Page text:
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Team notes changes in Cuba in six years of mission trips

Friday, August 22, 2014

By PAUL COLLINS - Bulletin Staff Writer

Villa Heights Baptist Church has sent a mission team to Cuba off and on for about six years, according to the church’s pastor, the Rev. Keith Spangenberg, who said he has seen some changes there during that time.

Teams went annually from about 2005-07 and 2012-14; the latest trip was July 14-22.

“Changes that we have noticed in last three years, (they are) trying to draw a lot more European tourists in, doing a lot of refurbishing of Havana hotels, restaurants along the beach,” Spangenberg said. “... There also are newer cars. You still see a lot of 1956 and ’57 cars they jerry-rigged to keep going. If you see a newer car likely it’s driven by a government official.”

Janet Copenhaver, who works for the Henry County Schools and went on the trip for a fifth year, agreed: “Most Cubans have a very old car unless you work for the government. Lots of people walk or take public transportation instead of owning cars. Buses are very crowded and people have to get to a bus stop very early to go anywhere. Most of the people indicated that the bus ride to the church we visited was at least an hour coming and going back home.”

According to “The World Factbook” on the U.S. Central Intelligence Agency website, the Cuban government in 2011 held the first Cuban Communist Party Congress in almost 13 years. A plan for wide-ranging economic changes was approved at that session.

“Since then, the Cuban government has slowly and incrementally implemented limited economic reforms, including allowing Cubans to buy electronic appliances and cell phones, stay in hotels and buy and sell used cars,” according to the website. “The Cuban government also opened up some retail services to ‘self-employment.’ ... Recent moves include permitting the private ownership and sale of real estate and new vehicles, allowing private farmers to sell agricultural goods directly to hotels, and expanding categories of self-employment.”

It added that despite these reforms, the average Cuban’s standard of living is worse than before the collapse of the Soviet Union and the resulting downturn of the 1990s.

“Cubans have very little money to spend,” Copenhaver said. “One of the ladies that worked with us as a translator just retired and her retirement check from the government is 20 pesos a month (about $20 U.S. dollars). She also received vouchers of things she could purchase at the store. Of course stores did not have lots of stock on the shelves so she may not be able to purchase things during that month even if she had a voucher.”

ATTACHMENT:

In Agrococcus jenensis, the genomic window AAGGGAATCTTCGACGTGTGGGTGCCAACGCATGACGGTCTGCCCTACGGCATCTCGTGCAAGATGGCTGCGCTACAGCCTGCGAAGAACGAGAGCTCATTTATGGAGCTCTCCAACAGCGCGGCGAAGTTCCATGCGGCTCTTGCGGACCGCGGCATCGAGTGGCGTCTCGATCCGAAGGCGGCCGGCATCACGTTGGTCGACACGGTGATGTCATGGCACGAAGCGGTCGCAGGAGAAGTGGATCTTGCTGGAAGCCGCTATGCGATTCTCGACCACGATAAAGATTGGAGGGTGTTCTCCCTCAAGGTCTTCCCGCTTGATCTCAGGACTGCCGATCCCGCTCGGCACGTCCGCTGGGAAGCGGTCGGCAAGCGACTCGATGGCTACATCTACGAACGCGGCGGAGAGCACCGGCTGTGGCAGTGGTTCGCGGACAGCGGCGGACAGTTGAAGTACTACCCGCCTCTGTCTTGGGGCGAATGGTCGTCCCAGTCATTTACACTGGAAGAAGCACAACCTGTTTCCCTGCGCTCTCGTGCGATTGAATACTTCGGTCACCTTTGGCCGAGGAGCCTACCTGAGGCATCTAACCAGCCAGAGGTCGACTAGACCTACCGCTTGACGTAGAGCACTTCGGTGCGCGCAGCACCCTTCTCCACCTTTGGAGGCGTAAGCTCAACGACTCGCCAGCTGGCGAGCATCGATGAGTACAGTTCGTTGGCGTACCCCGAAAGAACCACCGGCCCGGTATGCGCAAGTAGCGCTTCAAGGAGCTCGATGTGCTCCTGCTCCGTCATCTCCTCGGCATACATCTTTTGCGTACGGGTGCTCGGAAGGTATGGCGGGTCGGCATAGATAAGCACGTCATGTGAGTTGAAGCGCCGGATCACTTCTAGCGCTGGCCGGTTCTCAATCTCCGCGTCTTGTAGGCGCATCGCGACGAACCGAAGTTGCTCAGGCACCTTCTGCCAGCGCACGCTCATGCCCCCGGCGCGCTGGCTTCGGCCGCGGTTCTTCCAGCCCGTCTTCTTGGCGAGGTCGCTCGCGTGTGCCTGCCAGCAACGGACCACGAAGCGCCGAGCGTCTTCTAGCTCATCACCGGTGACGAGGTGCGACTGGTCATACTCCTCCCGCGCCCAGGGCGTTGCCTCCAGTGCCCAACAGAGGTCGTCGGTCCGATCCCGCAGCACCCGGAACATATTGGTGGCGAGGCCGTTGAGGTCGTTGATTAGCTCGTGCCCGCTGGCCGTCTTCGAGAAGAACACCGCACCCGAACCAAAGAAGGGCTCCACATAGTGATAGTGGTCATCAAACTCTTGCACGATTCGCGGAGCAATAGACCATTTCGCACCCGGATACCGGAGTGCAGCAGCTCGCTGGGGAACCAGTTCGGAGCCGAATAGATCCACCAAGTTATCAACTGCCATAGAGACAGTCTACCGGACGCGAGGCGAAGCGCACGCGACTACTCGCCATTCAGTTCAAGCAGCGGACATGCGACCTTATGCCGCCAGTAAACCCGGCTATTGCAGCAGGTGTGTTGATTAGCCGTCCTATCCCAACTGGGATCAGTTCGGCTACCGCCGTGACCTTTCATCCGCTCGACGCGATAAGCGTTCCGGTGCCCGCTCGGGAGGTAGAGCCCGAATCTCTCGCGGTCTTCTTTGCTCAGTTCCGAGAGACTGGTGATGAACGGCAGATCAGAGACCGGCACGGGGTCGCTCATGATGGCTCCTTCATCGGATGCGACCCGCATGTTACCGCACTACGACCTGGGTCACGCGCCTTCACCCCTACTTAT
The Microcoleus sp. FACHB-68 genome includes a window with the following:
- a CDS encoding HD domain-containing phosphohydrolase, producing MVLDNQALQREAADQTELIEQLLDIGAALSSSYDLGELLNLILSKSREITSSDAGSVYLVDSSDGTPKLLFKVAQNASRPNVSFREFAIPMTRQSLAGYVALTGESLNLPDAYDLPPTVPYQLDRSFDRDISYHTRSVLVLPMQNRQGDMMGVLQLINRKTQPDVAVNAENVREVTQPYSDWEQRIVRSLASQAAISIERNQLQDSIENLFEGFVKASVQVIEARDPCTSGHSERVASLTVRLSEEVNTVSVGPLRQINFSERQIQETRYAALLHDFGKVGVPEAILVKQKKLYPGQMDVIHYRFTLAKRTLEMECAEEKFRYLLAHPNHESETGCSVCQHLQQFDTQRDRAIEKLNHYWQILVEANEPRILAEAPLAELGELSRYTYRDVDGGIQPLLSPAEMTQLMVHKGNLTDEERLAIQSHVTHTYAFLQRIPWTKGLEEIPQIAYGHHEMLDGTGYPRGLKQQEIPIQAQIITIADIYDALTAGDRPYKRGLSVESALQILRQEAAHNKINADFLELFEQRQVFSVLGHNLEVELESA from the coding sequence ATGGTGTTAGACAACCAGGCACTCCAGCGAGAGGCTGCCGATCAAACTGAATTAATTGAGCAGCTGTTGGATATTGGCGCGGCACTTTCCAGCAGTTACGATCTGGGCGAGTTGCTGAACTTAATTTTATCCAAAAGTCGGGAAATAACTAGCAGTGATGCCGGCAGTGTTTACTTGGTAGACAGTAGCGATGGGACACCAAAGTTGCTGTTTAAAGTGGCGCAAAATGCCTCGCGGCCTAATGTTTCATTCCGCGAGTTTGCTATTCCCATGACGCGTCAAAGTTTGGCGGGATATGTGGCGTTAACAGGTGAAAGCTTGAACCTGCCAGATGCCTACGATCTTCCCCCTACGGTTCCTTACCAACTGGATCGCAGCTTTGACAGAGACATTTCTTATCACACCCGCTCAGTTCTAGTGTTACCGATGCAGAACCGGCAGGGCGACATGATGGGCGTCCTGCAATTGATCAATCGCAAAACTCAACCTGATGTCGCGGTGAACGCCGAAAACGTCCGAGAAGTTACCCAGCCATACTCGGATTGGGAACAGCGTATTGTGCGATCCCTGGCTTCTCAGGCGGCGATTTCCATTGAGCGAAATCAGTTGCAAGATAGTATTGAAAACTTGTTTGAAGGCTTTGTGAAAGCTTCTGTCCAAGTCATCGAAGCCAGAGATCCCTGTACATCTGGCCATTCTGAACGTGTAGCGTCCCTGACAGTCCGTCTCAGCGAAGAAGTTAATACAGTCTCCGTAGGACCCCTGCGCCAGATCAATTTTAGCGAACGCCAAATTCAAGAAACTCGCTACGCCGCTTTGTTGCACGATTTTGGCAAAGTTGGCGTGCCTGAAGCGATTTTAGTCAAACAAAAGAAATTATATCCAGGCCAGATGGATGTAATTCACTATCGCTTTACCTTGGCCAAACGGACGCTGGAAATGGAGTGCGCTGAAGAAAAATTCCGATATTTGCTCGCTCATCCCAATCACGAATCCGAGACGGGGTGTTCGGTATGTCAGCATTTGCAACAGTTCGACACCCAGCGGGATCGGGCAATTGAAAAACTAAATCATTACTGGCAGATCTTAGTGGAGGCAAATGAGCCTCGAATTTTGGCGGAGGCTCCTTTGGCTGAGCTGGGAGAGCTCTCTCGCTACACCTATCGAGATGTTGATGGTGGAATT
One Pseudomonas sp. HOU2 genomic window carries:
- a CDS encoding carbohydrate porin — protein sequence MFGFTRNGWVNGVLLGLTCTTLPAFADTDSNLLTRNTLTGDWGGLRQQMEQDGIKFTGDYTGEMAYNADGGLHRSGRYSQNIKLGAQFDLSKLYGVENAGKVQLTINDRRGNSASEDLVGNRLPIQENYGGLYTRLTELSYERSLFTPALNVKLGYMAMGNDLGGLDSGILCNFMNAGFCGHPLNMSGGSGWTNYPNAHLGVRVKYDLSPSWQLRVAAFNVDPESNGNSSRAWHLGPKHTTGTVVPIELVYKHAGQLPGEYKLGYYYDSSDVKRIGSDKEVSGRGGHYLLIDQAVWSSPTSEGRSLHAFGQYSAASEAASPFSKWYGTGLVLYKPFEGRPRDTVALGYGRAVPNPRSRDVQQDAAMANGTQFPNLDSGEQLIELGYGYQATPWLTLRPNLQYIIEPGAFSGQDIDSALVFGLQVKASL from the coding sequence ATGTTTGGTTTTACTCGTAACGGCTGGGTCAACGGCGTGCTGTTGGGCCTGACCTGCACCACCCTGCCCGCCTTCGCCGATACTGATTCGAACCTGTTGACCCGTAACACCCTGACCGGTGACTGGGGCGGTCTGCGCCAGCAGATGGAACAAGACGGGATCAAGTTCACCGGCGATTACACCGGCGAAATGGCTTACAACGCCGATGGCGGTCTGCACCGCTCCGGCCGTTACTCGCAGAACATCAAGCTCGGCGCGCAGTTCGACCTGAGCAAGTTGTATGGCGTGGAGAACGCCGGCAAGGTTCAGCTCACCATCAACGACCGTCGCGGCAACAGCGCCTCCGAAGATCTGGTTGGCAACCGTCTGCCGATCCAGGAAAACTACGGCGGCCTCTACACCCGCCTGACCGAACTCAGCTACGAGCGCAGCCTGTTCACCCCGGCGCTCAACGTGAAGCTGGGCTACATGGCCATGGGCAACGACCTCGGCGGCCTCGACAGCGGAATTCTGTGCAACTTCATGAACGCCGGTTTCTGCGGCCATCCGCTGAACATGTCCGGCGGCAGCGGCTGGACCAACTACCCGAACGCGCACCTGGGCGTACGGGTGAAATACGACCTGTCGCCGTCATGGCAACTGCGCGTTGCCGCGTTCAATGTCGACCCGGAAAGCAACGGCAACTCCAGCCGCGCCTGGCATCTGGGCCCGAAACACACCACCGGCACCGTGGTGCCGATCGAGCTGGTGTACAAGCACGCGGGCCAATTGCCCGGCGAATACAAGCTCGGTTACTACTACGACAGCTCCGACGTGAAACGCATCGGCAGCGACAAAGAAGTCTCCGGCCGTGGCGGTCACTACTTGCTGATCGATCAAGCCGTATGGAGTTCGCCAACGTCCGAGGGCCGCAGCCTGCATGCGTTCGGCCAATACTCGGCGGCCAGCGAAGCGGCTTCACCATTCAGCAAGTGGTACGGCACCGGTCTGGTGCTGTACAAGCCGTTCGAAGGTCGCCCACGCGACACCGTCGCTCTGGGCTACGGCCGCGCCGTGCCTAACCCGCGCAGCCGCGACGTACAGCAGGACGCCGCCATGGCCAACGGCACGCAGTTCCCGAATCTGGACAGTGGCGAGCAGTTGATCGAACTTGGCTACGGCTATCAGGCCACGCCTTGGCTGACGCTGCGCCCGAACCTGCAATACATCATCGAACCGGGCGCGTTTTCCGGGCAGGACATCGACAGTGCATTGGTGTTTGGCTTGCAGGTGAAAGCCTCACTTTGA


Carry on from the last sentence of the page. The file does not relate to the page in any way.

“It seems that in some areas, time stood still; when you visit houses, they are very small, with concrete flooring. If houses have a refrigerator, it is the rounded one like the ’50s and ’60s,” she added.

Cuba has one of the world’s least free economies, according to the 2014 Index of Economic Freedom, a joint publication of The Heritage Foundation and The Wall Street Journal.

“A one-party Communist state, Cuba depends on external assistance (chiefly oil provided by Venezuela ... and remittances from Cuban émigrés) and a captive labor force to survive. Property rights are severely restricted. Fidel Castro’s 81-year-old younger brother Raul continues to guide both the government and the Cuban Communist Party. Cuba’s socialist command economy is in perennial crisis,” the index states.

“The average worker earns less than $25 a month, agriculture is in shambles, mining is depressed and tourism revenue has proven volatile,” the index states.

Spangenberg said that from what he saw, homes for most Cubans are simple. He said the three daughters (ages 8, 12 and 17) of a minister he worked with in Guanabo shared a bedroom, which was barely large enough for the girls’ three beds.

In Cuba, he also saw laundry hanging on balconies, and cisterns on the tops of homes to catch rainwater for bathing, he said. Mission team members drank and brushed their teeth with bottled water. They used local water only to take showers.

Toilet seats are rare, Spangenberg said. They break easily and are hard to replace.

“Roads that are heavily traveled by tourists and state roads between cities get the most attention,” he said. In the country he saw dirt roads, horse-drawn carts, carriages and wagons.

Spangenberg also saw “a prevalence of police out on street corners and around. We were told at one time groups of more than three are not allowed. If more, they are asked to disperse. You don’t see a lot of people gathered together, talking on street corners.”

According to a U.S. Department of State report, “The security environment in Cuba is relatively stable and characterized by a strong military and police presence throughout the country.”

Janet Copenhaver is the director of technology and innovation for Henry County Public Schools. Her husband, James, who also went on the mission trip, was stationed in Guantanamo Bay during the Cuban Missile Crisis in 1962.

 

 
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